Japanese Prime Minister Shinzo Abe's government on Thursday approved an increase in defense spending to record levels to counter growing Chinese military power in the East China Sea and an escalating North Korean ballistic missile threat.
Abe's cabinet on Thursday signed off on a 1.4 percent increase in spending to 5.13 trillion yen ($43.66 billion) for the year starting April 1.
If approved by lawmakers, which is highly likely given the ruling Liberal Democratic Party's control of parliament, it will be the fifth straight annual increase in outlays.
Under Abe, Japan's Self Defense Forces are pivoting away from guarding the nation's north to reinforce an island chain stretching 1,400 kilometers (870 miles) along the southern edge of the East China Sea.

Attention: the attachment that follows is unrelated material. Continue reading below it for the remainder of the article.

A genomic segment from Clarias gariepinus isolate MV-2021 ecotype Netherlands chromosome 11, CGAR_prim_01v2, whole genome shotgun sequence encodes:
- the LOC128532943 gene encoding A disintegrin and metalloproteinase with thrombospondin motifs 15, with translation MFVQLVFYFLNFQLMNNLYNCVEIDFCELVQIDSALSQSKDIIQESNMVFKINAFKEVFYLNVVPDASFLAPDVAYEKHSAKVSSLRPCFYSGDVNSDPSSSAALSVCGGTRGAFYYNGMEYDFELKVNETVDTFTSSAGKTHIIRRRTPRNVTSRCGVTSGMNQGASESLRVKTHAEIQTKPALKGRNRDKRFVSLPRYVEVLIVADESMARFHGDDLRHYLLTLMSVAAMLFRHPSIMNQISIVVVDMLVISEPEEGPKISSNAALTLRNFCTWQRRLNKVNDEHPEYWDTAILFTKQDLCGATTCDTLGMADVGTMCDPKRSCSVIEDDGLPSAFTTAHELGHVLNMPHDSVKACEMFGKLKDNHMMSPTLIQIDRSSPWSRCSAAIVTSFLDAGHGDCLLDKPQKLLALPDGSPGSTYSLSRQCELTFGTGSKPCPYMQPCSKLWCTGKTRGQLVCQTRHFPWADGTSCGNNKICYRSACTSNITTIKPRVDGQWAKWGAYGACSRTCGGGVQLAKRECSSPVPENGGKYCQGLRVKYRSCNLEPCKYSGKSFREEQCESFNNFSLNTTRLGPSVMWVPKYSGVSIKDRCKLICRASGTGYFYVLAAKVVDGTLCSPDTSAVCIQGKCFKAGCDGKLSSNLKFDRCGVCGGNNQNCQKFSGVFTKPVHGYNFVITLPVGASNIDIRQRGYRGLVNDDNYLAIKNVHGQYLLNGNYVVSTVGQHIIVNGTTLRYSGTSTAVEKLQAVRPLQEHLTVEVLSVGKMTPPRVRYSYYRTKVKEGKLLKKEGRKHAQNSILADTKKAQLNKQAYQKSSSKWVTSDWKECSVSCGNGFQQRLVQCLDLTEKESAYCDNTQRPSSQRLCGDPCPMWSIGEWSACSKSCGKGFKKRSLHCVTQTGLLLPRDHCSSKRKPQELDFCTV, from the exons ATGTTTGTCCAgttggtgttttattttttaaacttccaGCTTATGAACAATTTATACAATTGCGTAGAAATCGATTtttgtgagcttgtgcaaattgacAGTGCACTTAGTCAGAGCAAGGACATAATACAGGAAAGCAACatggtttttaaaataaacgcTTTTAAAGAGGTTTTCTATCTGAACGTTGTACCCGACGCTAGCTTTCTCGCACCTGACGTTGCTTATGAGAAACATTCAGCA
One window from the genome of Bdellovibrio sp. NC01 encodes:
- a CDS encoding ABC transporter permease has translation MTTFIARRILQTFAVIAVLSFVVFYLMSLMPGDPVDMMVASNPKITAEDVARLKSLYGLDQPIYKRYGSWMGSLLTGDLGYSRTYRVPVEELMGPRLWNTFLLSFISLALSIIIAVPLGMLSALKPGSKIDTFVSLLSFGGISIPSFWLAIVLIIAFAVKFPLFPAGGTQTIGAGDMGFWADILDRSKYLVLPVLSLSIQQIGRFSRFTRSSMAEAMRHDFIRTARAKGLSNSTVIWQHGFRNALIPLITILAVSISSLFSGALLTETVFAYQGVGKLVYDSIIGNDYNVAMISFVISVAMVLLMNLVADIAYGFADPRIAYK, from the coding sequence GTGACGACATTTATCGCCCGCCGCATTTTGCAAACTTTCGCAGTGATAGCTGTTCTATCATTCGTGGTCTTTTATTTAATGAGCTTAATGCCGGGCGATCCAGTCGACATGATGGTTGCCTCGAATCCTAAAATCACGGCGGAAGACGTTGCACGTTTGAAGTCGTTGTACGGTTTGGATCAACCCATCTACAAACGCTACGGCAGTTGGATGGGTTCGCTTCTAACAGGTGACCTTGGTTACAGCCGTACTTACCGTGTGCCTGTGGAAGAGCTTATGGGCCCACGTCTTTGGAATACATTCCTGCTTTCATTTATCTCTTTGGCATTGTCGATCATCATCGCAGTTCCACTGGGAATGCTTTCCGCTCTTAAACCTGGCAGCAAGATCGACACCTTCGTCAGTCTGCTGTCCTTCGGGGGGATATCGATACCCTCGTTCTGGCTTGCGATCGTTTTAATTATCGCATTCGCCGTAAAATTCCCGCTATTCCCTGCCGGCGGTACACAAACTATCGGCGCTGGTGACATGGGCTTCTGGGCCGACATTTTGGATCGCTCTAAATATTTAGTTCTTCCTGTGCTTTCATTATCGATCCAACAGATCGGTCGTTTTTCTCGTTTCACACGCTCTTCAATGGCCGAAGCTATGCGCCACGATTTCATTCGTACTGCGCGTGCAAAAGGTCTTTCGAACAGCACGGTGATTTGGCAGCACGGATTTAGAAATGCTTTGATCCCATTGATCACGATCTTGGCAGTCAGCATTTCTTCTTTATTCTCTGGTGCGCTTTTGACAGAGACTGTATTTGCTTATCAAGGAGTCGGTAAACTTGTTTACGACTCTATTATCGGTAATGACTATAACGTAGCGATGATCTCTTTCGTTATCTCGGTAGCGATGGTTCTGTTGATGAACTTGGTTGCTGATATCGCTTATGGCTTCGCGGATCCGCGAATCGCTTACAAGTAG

That means fewer tank divisions in favor of building a mobile force equipped with hardware such as tilt-rotor Osprey carriers, ships, amphibious vehicles and mobile missile batteries.
Japan is also spending more to upgrade its ballistic missile defense, in response to advances in North Korea's ballistic missile program.
Japan’s relations with China were strained on December 10, with Japan’s Ministry of Defense stating that around noon, several Chinese military aircraft coming from the East China Sea flew over waters between Okinawa Island and Miyako Island to the Pacific Ocean. China claimed that two F-15 fighter jets scrambled by Japan interfered with Chinese military aircraft from close range and launched jamming shells, which endangered the safety of Chinese aircraft and crew. Japan denied any interference.